USDOL's Wage and Hour Division has clarified an aspect of the FLSA's 7(i) exemption and simultaneously reminded all that the principles, not lists and examples, control.
Employers often have pay plans detailing the events that trigger an employee's entitlement to commission payments. A recent Seventh Circuit decision serves as a reminder that employers should closely consider the particular position when doing so.
A recent court decision reaffirms that properly-handled recoupments of minimum-wage supplements advanced against future commission earnings are lawful under the FLSA.
The FLSA's Section 7(i) might provide an alternative for retailers for whom the coming "white collar" exemption revisions present difficulties.
A recent $4 million settlement between the U.S. Labor Department and a Texas healthcare employer highlights a recurring overtime issue under the FLSA.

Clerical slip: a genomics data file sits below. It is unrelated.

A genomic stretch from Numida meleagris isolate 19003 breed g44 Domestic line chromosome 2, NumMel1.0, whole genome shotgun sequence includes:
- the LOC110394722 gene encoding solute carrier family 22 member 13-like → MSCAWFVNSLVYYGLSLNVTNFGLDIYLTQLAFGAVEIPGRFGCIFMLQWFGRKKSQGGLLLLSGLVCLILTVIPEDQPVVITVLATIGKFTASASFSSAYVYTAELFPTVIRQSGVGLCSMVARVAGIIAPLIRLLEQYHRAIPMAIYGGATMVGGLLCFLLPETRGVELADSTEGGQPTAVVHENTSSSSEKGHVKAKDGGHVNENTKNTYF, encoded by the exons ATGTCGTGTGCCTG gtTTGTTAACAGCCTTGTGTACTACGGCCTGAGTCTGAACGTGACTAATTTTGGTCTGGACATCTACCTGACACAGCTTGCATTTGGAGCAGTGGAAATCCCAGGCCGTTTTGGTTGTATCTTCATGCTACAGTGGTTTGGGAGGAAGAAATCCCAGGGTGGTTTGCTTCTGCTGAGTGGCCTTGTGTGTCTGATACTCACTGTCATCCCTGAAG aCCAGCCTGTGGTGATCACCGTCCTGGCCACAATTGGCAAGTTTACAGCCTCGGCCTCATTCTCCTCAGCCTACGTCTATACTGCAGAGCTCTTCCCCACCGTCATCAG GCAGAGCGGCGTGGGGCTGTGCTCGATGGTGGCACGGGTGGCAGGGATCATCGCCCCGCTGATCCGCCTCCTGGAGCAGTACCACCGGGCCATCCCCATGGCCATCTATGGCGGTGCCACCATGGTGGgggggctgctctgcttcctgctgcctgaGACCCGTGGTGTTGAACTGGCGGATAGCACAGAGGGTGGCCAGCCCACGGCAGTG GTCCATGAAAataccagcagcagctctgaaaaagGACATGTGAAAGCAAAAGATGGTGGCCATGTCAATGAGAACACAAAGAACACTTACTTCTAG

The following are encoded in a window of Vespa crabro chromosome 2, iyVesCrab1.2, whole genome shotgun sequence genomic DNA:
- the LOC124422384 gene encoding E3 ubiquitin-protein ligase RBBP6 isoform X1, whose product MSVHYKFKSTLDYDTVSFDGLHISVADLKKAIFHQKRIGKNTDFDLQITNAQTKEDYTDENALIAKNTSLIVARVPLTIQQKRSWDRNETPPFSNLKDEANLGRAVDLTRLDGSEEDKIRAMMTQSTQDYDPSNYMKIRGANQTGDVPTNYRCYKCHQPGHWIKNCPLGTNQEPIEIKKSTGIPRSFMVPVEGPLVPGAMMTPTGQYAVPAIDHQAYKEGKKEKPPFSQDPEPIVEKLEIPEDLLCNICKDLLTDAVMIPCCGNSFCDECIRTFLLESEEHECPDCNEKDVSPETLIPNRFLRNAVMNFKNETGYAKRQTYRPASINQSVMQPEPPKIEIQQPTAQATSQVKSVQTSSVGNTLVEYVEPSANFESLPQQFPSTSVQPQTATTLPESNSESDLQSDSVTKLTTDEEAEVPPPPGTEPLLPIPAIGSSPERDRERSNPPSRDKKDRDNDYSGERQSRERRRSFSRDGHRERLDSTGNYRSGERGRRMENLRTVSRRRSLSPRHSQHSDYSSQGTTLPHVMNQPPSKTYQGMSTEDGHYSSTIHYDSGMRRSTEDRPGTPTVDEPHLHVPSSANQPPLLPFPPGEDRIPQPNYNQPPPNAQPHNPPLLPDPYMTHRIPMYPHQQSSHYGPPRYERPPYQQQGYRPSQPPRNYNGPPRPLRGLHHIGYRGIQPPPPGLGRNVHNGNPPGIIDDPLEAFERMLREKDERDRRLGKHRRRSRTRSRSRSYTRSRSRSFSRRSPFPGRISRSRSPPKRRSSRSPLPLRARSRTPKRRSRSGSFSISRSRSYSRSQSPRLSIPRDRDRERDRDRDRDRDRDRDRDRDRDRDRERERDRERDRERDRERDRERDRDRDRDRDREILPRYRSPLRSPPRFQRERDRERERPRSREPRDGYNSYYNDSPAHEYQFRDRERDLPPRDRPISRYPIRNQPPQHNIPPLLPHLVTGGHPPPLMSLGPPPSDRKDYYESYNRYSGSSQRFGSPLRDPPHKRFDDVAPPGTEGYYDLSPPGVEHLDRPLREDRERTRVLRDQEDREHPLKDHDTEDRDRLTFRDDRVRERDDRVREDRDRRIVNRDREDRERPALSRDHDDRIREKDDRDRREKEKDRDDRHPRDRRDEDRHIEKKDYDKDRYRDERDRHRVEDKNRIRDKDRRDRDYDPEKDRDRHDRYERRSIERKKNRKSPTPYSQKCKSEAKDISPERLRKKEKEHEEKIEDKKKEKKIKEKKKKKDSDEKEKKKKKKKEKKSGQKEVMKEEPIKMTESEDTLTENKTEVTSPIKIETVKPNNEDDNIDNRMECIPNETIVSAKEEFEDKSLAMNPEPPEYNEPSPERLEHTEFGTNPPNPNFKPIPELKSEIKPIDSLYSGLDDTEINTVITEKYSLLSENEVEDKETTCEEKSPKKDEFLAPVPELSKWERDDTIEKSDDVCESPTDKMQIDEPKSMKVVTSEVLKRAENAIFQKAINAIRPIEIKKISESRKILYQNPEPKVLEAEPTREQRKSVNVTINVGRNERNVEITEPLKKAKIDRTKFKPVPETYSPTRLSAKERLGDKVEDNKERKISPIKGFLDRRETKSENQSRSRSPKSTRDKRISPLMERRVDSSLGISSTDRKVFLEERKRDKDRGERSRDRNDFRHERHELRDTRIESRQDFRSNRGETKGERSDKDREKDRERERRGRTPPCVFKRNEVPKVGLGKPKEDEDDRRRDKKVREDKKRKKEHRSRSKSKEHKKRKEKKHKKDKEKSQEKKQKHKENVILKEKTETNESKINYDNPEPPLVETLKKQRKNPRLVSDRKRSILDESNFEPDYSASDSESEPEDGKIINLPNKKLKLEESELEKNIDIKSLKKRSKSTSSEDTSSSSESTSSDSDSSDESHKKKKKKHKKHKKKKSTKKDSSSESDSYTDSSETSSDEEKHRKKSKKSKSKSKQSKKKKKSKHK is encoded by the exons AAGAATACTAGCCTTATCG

The potential impact of the U.S. Labor Department's unfounded fluctuating-workweek commentary could be exacerbated by unnecessarily dire observations.
More than ever, retailers are being squeezed between rising costs (including labor expense) and sagging revenue. What if there was a lawful way to compensate retail employees that gives them a stake in working to increase sales while at the same time eliminating the need to pay overtime? There is such an alternative, but many employers are overlooking it.
The federal Fair Labor Standards Act does not require overtime to be calculated in the way shown in our June 11 post.
Consider this hypothetical to check your thinking about how to figure commission overtime under the federal Fair Labor Standards Act.